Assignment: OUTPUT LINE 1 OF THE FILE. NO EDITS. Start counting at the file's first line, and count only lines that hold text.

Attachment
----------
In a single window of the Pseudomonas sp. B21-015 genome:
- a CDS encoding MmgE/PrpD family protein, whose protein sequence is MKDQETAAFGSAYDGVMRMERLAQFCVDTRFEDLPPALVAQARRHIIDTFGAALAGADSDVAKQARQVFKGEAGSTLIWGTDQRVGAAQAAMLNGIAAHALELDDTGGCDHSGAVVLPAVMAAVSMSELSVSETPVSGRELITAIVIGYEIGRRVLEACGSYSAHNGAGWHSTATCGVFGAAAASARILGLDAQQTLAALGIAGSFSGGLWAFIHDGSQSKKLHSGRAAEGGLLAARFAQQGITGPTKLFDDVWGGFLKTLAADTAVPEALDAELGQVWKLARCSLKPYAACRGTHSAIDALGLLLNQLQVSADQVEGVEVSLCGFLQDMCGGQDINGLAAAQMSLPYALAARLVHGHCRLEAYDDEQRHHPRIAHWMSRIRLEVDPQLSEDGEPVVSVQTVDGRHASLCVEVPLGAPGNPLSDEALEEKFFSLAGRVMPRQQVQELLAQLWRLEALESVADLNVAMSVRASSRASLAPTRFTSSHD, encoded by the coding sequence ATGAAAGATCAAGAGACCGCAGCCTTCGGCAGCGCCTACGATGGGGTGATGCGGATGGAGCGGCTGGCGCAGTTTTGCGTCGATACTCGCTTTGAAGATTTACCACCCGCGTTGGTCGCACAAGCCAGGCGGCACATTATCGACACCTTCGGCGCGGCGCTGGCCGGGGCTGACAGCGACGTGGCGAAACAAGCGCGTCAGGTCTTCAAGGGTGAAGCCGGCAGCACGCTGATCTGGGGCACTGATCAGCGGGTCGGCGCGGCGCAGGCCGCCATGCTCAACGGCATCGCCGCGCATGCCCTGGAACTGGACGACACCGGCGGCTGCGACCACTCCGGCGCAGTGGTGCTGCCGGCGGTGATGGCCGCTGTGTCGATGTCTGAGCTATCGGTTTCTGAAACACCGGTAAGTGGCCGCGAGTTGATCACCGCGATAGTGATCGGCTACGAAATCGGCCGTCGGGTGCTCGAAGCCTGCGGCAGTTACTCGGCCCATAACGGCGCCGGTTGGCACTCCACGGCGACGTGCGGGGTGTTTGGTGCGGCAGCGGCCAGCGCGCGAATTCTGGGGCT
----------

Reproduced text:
In a single window of the Pseudomonas sp. B21-015 genome: